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Middle East round-up: Iran clashes with the USA (on the pitch)

Here’s an overview of Al Jazeera’s coverage of the Middle East this week.

Politics meets football after Iran takes on the US, Turkey launches another ground operation in Syria and Algeria sentences 49 people to death for lynching. Here’s your rundown, written by Abubakr Al-Shamahi, Middle East and North Africa Editor at Al Jazeera Digital.

Many will tell you that politics and sports don’t mix. But come on, this is Iran vs USA we’re talking about – the political overtones of this World Cup match would always be there. A roll call of some of the world’s most significant events of the past 70 years explains why: a CIA-backed coup against a democratically elected Iranian leader, the 1979 Islamic revolution, the Iranian hostage crisis, the Iran-Iraq War, the Lebanese civil war and the war in Iraq – all the way up to the Iran nuclear deal in 2015, and then the subsequent withdrawal by the Americans.

And if you need more? Take a look at how domestic events in Iran have affected this tournament. The Iranian team did not sing the national anthem in their first game, a sign the country’s anti-government protesters took as tacit approval of the protest movement. The team then went on to sing in the next two, with some speculating there may have been government pressure – especially after the arrest of a former national team player for supporting the protests. And both pro- and anti-government Iranians were present in the stands, sometimes leading to tense situations, with some protesters even being ordered to remove anti-government symbols by the Qatari security service.

[PHOTOS: The troubled history of US-Iranian relations]

The Americans themselves interfered in the deed. A US Soccer social media account used a modified version of the Iranian flag to “support women in Iran”. That did not go down well with the Iranian Football Federation, which demanded that the US be thrown out of the tournament.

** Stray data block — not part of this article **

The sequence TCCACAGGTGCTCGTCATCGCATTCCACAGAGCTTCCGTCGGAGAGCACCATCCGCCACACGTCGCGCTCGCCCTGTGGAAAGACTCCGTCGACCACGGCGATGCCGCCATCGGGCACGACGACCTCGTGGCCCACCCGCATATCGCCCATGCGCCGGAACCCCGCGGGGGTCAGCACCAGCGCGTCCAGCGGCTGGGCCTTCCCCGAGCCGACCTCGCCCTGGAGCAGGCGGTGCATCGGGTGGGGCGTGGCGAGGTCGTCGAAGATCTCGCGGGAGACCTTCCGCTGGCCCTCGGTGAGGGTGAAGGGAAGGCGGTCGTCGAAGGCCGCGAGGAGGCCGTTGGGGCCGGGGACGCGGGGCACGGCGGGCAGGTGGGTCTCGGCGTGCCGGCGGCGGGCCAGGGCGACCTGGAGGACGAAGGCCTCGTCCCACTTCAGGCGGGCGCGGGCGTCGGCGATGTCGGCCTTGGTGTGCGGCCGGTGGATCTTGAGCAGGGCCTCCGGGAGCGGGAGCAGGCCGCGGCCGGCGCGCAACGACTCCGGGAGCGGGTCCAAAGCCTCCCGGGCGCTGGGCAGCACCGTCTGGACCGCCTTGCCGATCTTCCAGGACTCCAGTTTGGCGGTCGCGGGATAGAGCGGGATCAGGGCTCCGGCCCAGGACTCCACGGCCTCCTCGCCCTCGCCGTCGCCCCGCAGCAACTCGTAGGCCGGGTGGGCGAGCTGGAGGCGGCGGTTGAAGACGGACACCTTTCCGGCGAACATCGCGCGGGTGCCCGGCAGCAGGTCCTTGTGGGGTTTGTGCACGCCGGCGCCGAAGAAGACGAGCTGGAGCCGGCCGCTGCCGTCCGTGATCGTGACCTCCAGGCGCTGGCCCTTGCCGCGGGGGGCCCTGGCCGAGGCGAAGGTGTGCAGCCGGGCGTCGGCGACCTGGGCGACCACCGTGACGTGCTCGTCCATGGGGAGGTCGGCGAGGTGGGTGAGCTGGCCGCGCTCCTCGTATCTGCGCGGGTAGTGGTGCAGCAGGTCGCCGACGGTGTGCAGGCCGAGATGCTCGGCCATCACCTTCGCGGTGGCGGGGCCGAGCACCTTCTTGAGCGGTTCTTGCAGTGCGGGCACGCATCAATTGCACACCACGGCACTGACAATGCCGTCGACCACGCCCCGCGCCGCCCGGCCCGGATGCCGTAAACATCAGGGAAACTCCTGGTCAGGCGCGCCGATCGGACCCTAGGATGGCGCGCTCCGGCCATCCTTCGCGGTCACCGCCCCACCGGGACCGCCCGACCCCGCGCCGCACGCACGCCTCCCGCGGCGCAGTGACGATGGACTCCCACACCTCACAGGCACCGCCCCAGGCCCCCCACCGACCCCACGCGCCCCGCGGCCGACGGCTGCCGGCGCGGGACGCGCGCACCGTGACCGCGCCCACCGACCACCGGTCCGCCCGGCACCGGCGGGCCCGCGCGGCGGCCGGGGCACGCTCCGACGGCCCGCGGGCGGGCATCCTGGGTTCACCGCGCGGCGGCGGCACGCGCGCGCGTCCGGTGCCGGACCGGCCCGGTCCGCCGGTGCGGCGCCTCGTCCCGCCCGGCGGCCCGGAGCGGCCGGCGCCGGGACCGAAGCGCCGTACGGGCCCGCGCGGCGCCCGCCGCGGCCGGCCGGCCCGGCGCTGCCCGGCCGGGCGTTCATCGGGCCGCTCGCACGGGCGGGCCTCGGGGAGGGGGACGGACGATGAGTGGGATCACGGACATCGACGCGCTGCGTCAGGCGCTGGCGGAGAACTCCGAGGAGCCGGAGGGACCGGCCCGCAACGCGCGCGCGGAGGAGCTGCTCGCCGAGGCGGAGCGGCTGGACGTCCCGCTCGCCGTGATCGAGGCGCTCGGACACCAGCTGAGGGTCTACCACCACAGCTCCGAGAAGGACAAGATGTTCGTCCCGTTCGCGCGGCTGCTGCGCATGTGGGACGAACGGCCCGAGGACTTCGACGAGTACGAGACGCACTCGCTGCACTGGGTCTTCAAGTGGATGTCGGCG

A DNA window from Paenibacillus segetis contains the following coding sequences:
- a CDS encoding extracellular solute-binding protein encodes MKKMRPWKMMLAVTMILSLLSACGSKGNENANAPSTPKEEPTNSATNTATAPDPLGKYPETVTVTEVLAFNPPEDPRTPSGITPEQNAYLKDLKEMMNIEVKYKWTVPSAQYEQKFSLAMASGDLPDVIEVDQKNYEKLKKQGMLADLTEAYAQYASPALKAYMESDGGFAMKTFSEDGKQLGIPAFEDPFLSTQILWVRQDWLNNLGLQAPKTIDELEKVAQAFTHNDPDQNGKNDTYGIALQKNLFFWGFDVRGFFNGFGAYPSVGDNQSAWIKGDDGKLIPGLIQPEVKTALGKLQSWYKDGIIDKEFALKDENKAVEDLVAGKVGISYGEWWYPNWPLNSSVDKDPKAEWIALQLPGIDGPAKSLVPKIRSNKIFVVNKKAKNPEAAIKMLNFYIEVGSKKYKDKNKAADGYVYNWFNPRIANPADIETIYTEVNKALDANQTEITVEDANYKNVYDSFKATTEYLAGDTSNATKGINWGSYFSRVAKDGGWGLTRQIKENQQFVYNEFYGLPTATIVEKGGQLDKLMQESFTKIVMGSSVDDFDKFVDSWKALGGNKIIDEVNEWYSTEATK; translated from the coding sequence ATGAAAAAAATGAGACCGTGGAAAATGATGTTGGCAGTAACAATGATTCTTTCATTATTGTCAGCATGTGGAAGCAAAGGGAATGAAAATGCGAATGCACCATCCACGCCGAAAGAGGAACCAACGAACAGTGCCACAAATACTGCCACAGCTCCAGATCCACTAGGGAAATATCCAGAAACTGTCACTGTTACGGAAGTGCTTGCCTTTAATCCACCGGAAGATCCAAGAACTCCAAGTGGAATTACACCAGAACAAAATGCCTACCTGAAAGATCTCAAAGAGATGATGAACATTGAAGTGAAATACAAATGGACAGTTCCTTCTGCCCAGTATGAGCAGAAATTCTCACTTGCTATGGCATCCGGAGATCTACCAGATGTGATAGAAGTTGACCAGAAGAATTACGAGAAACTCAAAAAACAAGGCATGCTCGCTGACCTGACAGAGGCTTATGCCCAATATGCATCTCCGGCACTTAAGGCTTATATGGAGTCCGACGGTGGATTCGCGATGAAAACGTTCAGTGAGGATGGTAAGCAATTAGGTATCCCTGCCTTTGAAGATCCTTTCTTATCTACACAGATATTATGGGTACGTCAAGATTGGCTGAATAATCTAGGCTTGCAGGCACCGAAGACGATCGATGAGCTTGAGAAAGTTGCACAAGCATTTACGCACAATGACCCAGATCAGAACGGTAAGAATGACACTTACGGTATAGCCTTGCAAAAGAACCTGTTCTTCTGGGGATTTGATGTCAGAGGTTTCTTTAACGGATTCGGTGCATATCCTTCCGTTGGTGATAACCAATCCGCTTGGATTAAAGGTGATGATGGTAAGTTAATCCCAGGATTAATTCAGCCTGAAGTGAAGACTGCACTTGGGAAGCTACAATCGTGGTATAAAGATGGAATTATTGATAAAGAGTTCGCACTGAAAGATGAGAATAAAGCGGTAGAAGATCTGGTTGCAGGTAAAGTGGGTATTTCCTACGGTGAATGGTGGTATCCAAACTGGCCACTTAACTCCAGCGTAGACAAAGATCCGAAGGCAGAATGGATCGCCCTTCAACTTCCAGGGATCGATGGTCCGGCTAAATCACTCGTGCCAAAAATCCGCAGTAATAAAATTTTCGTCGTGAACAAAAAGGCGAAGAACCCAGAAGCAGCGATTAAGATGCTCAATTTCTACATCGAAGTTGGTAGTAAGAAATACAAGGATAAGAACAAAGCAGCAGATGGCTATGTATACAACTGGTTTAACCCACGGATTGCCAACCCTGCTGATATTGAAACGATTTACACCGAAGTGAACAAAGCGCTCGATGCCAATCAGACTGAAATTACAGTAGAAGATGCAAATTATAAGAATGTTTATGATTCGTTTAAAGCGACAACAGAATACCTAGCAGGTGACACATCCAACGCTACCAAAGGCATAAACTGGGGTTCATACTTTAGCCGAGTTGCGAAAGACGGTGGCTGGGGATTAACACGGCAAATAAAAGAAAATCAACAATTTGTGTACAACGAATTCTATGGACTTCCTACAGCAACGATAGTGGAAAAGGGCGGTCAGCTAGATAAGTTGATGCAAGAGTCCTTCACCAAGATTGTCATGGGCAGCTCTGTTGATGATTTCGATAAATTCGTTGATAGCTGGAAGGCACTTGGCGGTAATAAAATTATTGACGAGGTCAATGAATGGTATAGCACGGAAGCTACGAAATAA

As for the actual football, it was essentially a play-off for qualification to the knockout stage. The Iranians didn’t really show up, at least not until the final stages of the match, and the US won 1-0, sending Iran home.

Turkey, Syria and the operation that may not happen

A few days ago, it appeared that the Turkish army was about to launch a highly threatened ground offensive against the Kurdish-dominated YPG in northern Syria. Turkish journalists went to the border and statements from both Turkey and the SDF (which is largely made up of the YPG) indicated that a battle was imminent.

So far, however, fighting has been limited to airstrikes and shelling that was already underway. According to Turkish sources who spoke to Al Jazeera, Turkey is negotiating with Russia and has given time to meet its demands. This one is far from over.

Algeria sentences 49 people to death

It was a terrible event, reported last August. It began when a 38-year-old Good Samaritan went to help as deadly wildfires raged through northern Algeria. But Djamel Ben Ismail was falsely accused by locals in Tizi Ouzou of actually starting the fires, and a mob beat him to death. An Algerian court found 49 of those involved guilty of lynching and sentenced them to death.

And now for something else

Sub-Saharan Africans make up about 6 percent of Qatar’s population. One of them, a Kenyan named Bernard Wanjiku, initially worked as a taxi driver. But after constant inquiries from fellow Africans about beauty products, he dropped the taxi and opened an African beauty store that has turned into a hub for the African community, especially during the World Cup.

In brief

Saudi fan culture, with all its paraphernalia, shines at World Cup – QatarEnergy to supply Germany with gas for at least 15 years in new deal – Two brothers among five Palestinians killed by Israel in one day – Cocaine ‘super cartel’ invaded Dubai and Europe – Iran says no participate in UN investigation into anti-government protests – Arab teams make Qatar World Cup a home tournament – ​​US army reports missile attacks on base in Syria – Far-right Itamar Ben-Gvir becomes police minister in new Israeli government – ​​Yemenis divided over support for Saudi Arabia Arabia at World Cup

Quote of the week

“Many people say: how can I choose between my father and my mother?” — Fatima Zibouh, a Belgian national of Moroccan descent, on whether Belgian Moroccans would support Belgium or Morocco ahead of the latter’s 2-0 World Cup victory. The issue of identity has come up a lot during this World Cup, with many teams featuring players born in different countries and ethnic minorities divided between support for their country of origin or the country in which they were born or live.

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